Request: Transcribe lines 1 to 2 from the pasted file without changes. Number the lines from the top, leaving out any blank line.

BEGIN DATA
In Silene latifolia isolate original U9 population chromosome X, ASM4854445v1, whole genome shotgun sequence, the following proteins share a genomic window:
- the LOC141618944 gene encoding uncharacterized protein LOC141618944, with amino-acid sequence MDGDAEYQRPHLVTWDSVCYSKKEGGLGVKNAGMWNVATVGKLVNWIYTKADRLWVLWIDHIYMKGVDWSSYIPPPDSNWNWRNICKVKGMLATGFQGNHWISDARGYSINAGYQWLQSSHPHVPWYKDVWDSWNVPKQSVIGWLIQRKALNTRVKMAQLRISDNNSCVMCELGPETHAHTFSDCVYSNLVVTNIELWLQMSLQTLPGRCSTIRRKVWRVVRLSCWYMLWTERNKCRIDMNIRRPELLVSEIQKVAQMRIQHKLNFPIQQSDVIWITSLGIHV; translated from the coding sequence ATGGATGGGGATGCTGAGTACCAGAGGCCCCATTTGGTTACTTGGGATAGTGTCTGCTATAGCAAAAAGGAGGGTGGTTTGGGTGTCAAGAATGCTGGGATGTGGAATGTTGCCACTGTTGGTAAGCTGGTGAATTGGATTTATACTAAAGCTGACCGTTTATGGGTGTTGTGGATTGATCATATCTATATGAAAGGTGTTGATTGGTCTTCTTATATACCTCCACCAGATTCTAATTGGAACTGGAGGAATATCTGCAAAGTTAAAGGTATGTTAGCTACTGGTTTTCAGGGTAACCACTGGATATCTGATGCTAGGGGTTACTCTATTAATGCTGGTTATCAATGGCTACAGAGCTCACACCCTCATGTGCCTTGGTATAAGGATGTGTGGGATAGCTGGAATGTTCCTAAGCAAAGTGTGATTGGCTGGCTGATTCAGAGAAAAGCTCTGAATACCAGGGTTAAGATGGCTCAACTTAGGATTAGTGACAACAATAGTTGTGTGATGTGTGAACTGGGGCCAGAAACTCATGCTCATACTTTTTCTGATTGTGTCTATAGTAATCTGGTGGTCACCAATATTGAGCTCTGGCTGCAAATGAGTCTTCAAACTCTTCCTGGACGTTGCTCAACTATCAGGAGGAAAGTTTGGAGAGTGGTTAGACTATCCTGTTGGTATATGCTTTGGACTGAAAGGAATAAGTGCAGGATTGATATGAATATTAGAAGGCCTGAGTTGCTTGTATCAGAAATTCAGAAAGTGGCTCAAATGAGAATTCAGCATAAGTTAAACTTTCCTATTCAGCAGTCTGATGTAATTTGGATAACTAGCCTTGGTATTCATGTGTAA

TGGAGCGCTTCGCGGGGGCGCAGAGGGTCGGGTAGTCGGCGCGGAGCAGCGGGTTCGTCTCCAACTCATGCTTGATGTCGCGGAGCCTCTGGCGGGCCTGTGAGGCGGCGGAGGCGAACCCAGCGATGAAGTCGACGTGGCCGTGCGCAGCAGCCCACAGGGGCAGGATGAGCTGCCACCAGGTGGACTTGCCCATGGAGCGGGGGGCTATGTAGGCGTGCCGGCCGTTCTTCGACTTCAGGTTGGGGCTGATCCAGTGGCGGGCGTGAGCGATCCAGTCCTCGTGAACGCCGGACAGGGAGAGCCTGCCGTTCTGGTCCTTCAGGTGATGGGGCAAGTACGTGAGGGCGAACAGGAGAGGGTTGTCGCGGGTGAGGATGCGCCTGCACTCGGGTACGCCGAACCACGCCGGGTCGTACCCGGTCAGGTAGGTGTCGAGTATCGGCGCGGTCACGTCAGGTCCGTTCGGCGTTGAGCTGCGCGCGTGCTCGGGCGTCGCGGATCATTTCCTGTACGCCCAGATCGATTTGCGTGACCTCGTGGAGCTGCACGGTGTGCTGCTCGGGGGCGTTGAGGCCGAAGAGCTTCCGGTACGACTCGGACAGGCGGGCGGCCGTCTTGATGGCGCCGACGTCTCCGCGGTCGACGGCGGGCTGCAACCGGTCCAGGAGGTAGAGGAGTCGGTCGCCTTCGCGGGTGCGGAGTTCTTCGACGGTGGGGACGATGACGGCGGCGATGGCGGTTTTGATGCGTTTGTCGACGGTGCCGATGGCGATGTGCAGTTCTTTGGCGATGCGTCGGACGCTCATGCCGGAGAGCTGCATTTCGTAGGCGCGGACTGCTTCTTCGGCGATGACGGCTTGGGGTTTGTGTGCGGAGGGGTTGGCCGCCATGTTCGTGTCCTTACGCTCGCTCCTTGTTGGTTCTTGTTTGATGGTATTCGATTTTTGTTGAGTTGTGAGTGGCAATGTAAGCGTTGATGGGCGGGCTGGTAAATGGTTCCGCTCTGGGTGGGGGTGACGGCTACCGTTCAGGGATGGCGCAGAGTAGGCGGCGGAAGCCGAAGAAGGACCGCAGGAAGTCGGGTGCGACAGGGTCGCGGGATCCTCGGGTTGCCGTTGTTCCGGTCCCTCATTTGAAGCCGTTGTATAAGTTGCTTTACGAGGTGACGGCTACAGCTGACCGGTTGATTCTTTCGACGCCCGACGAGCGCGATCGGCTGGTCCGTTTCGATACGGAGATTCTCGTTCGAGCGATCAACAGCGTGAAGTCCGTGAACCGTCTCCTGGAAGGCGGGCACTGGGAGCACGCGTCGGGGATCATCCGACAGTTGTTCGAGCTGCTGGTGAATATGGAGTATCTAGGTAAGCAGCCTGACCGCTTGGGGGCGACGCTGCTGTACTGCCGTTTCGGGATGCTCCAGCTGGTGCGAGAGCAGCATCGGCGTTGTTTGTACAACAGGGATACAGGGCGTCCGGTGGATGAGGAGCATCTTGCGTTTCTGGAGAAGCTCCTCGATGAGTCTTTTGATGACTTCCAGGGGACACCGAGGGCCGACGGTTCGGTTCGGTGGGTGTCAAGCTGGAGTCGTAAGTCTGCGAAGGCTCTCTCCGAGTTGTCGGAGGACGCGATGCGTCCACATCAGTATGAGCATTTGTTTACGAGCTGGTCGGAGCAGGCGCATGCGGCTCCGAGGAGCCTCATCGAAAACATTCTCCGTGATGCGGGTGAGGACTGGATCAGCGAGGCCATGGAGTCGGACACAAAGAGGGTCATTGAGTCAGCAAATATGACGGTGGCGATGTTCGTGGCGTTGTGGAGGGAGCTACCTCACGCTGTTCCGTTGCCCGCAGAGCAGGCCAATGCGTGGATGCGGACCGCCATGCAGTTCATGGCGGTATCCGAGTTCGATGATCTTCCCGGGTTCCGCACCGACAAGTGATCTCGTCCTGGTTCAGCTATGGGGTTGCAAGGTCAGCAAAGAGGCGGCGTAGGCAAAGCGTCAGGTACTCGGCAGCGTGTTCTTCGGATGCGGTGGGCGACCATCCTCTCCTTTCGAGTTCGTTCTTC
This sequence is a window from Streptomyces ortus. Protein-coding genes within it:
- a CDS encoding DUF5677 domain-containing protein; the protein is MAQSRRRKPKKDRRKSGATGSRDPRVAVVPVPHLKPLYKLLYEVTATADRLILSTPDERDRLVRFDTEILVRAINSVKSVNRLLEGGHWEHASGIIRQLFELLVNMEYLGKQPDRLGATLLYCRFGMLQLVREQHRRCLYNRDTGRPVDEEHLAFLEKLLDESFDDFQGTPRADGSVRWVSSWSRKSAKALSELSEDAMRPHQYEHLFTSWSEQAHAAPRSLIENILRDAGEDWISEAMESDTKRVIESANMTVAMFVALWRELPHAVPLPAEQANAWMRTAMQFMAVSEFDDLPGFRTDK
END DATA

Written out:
In Silene latifolia isolate original U9 population chromosome X, ASM4854445v1, whole genome shotgun sequence, the following proteins share a genomic window:
- the LOC141618944 gene encoding uncharacterized protein LOC141618944, with amino-acid sequence MDGDAEYQRPHLVTWDSVCYSKKEGGLGVKNAGMWNVATVGKLVNWIYTKADRLWVLWIDHIYMKGVDWSSYIPPPDSNWNWRNICKVKGMLATGFQGNHWISDARGYSINAGYQWLQSSHPHVPWYKDVWDSWNVPKQSVIGWLIQRKALNTRVKMAQLRISDNNSCVMCELGPETHAHTFSDCVYSNLVVTNIELWLQMSLQTLPGRCSTIRRKVWRVVRLSCWYMLWTERNKCRIDMNIRRPELLVSEIQKVAQMRIQHKLNFPIQQSDVIWITSLGIHV; translated from the coding sequence ATGGATGGGGATGCTGAGTACCAGAGGCCCCATTTGGTTACTTGGGATAGTGTCTGCTATAGCAAAAAGGAGGGTGGTTTGGGTGTCAAGAATGCTGGGATGTGGAATGTTGCCACTGTTGGTAAGCTGGTGAATTGGATTTATACTAAAGCTGACCGTTTATGGGTGTTGTGGATTGATCATATCTATATGAAAGGTGTTGATTGGTCTTCTTATATACCTCCACCAGATTCTAATTGGAACTGGAGGAATATCTGCAAAGTTAAAGGTATGTTAGCTACTGGTTTTCAGGGTAACCACTGGATATCTGATGCTAGGGGTTACTCTATTAATGCTGGTTATCAATGGCTACAGAGCTCACACCCTCATGTGCCTTGGTATAAGGATGTGTGGGATAGCTGGAATGTTCCTAAGCAAAGTGTGATTGGCTGGCTGATTCAGAGAAAAGCTCTGAATACCAGGGTTAAGATGGCTCAACTTAGGATTAGTGACAACAATAGTTGTGTGATGTGTGAACTGGGGCCAGAAACTCATGCTCATACTTTTTCTGATTGTGTCTATAGTAATCTGGTGGTCACCAATATTGAGCTCTGGCTGCAAATGAGTCTTCAAACTCTTCCTGGACGTTGCTCAACTATCAGGAGGAAAGTTTGGAGAGTGGTTAGACTATCCTGTTGGTATATGCTTTGGACTGAAAGGAATAAGTGCAGGATTGATATGAATATTAGAAGGCCTGAGTTGCTTGTATCAGAAATTCAGAAAGTGGCTCAAATGAGAATTCAGCATAAGTTAAACTTTCCTATTCAGCAGTCTGATGTAATTTGGATAACTAGCCTTGGTATTCATGTGTAA